Have only just come across this browsing and I feel like crying. Surely this must be the drydock just inside the gates. The Engineer and myself conned the Orpheus from Faslane into this dock. Spent a few months in refit with her then left the last day of September 1980. Doesn't take long for the world to spiral downwards. I'm not one who believes in preserving everything just because it has some history but in cases such as this where the history is so long and memorable, some effort should have been made to make more of it.
Not sure about the drydock, but Scott was, I believe, the oldest shipyard in the World for a number of years before it closed.
It's heartbreaking for all of us who grew up on the Clyde to see scenes like this.
Scotts' was reputed to be the longest continuous family owned shipyard in the world, but I think the palm for the drydock goes to Port Glasgow, but now long filled in. No ladders to bottom, we just had to clamber down the steps on the sides.
Just about half-way down on the right-hand side of the dock was where our howff was, when I was an apprentice electrician here, '64-'69. A very happy time in my life, with good mates. The howff housed a couple of transformers and had a large duct for cables into the drydock, for power supply and welding equipment etc. Being electricians, we were never short of heating and cooking equipment and never cold in there. The electrical manager used to say that it was the only building in the yard without snow on the roof in winter!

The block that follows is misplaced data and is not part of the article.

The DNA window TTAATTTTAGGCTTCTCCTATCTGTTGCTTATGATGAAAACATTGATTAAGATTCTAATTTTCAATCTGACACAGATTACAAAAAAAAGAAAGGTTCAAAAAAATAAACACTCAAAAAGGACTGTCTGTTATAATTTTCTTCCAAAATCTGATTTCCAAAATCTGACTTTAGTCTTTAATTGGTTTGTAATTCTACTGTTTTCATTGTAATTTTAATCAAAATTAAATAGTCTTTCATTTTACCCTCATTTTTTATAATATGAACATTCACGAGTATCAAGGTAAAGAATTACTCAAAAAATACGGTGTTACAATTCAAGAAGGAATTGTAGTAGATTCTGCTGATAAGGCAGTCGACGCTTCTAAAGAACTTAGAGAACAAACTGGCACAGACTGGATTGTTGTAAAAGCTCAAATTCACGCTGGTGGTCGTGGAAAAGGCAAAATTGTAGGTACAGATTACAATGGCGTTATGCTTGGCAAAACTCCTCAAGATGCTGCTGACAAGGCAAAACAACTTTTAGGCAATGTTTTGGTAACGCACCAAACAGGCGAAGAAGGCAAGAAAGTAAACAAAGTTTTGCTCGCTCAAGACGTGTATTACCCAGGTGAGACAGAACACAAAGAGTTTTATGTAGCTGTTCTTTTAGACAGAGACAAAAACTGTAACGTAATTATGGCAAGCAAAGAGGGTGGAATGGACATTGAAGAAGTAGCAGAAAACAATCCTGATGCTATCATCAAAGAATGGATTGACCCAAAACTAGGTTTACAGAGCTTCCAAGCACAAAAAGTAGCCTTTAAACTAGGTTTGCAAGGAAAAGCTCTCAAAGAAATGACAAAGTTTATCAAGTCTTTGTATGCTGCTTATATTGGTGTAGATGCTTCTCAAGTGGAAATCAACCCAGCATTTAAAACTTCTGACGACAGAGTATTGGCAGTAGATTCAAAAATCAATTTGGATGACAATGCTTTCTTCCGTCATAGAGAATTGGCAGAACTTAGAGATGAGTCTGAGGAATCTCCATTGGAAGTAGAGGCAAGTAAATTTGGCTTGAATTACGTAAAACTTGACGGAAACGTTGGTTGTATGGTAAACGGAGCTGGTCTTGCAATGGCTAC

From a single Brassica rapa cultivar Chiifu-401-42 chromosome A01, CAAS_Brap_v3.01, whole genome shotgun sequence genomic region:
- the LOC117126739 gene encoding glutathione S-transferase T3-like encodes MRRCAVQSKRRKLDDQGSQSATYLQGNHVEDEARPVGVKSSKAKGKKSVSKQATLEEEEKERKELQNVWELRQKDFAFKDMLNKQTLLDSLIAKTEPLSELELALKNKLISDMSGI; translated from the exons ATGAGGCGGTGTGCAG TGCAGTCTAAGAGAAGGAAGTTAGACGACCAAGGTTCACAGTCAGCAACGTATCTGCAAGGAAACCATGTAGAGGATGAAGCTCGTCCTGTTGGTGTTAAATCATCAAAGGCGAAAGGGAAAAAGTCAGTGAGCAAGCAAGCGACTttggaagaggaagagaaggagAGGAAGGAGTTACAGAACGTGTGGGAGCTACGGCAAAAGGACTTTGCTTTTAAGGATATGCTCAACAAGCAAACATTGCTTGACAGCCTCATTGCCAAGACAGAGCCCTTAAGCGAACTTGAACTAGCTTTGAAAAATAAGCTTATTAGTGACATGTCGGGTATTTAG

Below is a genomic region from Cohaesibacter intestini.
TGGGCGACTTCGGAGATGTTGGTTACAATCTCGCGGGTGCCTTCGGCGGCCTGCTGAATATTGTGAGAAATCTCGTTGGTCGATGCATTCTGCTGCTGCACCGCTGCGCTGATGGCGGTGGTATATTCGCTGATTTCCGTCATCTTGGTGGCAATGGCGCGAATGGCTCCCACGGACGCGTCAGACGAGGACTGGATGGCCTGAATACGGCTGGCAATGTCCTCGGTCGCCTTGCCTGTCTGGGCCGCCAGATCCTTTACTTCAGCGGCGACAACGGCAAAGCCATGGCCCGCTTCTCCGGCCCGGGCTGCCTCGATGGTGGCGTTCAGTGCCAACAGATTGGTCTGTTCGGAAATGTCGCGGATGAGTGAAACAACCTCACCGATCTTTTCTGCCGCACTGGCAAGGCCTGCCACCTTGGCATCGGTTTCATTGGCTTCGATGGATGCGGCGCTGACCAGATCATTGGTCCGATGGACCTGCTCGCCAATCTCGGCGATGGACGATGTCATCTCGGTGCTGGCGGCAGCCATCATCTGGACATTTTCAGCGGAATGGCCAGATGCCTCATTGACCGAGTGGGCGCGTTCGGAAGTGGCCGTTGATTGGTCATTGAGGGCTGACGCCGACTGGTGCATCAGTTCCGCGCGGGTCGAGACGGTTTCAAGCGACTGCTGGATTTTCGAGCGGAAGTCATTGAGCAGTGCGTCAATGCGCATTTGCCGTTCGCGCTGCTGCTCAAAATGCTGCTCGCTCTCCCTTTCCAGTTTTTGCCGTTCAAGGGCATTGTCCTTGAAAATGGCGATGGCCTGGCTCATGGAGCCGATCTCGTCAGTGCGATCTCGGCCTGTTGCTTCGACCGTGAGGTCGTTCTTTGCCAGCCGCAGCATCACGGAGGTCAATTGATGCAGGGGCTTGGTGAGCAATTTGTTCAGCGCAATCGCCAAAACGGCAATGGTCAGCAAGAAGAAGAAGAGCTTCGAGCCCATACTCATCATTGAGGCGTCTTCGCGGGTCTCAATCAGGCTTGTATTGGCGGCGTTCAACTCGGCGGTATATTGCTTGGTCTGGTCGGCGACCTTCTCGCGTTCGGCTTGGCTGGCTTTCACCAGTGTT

I note that in tonight's 'Greenock Telegraph', someone is again raising the subject of somehow obtaining a decommisioned submarine and putting it here as a visitor attraction, similar to what they've done in other countries. Personally, I would like to see something done with the drydock, before it just decays away, or is filled in.